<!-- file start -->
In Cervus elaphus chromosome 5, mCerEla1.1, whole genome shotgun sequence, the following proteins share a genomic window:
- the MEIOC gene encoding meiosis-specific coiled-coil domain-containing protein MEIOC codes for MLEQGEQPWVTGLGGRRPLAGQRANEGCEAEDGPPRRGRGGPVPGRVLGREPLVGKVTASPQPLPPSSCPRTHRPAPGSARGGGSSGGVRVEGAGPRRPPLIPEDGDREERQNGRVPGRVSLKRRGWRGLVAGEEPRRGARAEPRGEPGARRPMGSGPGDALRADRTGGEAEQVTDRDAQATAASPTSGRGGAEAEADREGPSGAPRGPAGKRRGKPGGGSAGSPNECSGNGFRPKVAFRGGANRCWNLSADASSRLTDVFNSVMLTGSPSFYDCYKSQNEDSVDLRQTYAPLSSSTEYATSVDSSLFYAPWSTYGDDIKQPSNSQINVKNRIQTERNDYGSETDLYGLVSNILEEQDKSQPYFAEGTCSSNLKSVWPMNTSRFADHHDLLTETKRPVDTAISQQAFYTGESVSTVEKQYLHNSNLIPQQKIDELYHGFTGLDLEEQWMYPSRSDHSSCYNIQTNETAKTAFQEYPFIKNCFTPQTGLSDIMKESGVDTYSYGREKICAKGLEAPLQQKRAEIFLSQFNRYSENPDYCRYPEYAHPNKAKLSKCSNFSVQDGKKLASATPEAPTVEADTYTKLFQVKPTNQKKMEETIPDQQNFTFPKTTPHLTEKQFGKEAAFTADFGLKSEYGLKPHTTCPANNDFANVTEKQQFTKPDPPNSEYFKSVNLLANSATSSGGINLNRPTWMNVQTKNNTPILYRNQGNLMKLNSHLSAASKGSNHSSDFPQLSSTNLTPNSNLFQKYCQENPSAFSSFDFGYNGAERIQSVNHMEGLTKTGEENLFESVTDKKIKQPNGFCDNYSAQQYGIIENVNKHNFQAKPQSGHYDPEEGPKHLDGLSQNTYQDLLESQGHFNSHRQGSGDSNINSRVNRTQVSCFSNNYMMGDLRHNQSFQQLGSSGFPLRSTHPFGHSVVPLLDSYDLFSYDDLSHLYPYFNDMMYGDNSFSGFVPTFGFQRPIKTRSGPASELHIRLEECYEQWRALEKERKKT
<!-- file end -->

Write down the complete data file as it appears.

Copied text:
In Cervus elaphus chromosome 5, mCerEla1.1, whole genome shotgun sequence, the following proteins share a genomic window:
- the MEIOC gene encoding meiosis-specific coiled-coil domain-containing protein MEIOC codes for MLEQGEQPWVTGLGGRRPLAGQRANEGCEAEDGPPRRGRGGPVPGRVLGREPLVGKVTASPQPLPPSSCPRTHRPAPGSARGGGSSGGVRVEGAGPRRPPLIPEDGDREERQNGRVPGRVSLKRRGWRGLVAGEEPRRGARAEPRGEPGARRPMGSGPGDALRADRTGGEAEQVTDRDAQATAASPTSGRGGAEAEADREGPSGAPRGPAGKRRGKPGGGSAGSPNECSGNGFRPKVAFRGGANRCWNLSADASSRLTDVFNSVMLTGSPSFYDCYKSQNEDSVDLRQTYAPLSSSTEYATSVDSSLFYAPWSTYGDDIKQPSNSQINVKNRIQTERNDYGSETDLYGLVSNILEEQDKSQPYFAEGTCSSNLKSVWPMNTSRFADHHDLLTETKRPVDTAISQQAFYTGESVSTVEKQYLHNSNLIPQQKIDELYHGFTGLDLEEQWMYPSRSDHSSCYNIQTNETAKTAFQEYPFIKNCFTPQTGLSDIMKESGVDTYSYGREKICAKGLEAPLQQKRAEIFLSQFNRYSENPDYCRYPEYAHPNKAKLSKCSNFSVQDGKKLASATPEAPTVEADTYTKLFQVKPTNQKKMEETIPDQQNFTFPKTTPHLTEKQFGKEAAFTADFGLKSEYGLKPHTTCPANNDFANVTEKQQFTKPDPPNSEYFKSVNLLANSATSSGGINLNRPTWMNVQTKNNTPILYRNQGNLMKLNSHLSAASKGSNHSSDFPQLSSTNLTPNSNLFQKYCQENPSAFSSFDFGYNGAERIQSVNHMEGLTKTGEENLFESVTDKKIKQPNGFCDNYSAQQYGIIENVNKHNFQAKPQSGHYDPEEGPKHLDGLSQNTYQDLLESQGHFNSHRQGSGDSNINSRVNRTQVSCFSNNYMMGDLRHNQSFQQLGSSGFPLRSTHPFGHSVVPLLDSYDLFSYDDLSHLYPYFNDMMYGDNSFSGFVPTFGFQRPIKTRSGPASELHIRLEECYEQWRALEKERKKT